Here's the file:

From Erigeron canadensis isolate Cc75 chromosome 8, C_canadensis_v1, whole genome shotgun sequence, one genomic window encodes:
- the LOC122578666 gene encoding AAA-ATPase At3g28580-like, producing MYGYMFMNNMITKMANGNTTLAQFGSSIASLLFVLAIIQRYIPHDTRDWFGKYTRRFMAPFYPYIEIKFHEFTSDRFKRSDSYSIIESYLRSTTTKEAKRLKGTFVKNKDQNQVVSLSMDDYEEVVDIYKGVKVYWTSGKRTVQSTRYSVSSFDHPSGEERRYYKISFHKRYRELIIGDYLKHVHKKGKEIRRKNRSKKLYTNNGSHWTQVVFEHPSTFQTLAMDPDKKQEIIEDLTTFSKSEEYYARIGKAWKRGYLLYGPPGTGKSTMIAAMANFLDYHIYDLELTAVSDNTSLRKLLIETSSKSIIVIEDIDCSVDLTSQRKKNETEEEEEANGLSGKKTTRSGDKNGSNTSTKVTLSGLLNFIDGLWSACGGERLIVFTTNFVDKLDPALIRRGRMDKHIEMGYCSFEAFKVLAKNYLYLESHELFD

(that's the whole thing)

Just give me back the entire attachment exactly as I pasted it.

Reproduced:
From Erigeron canadensis isolate Cc75 chromosome 8, C_canadensis_v1, whole genome shotgun sequence, one genomic window encodes:
- the LOC122578666 gene encoding AAA-ATPase At3g28580-like, producing MYGYMFMNNMITKMANGNTTLAQFGSSIASLLFVLAIIQRYIPHDTRDWFGKYTRRFMAPFYPYIEIKFHEFTSDRFKRSDSYSIIESYLRSTTTKEAKRLKGTFVKNKDQNQVVSLSMDDYEEVVDIYKGVKVYWTSGKRTVQSTRYSVSSFDHPSGEERRYYKISFHKRYRELIIGDYLKHVHKKGKEIRRKNRSKKLYTNNGSHWTQVVFEHPSTFQTLAMDPDKKQEIIEDLTTFSKSEEYYARIGKAWKRGYLLYGPPGTGKSTMIAAMANFLDYHIYDLELTAVSDNTSLRKLLIETSSKSIIVIEDIDCSVDLTSQRKKNETEEEEEANGLSGKKTTRSGDKNGSNTSTKVTLSGLLNFIDGLWSACGGERLIVFTTNFVDKLDPALIRRGRMDKHIEMGYCSFEAFKVLAKNYLYLESHELFD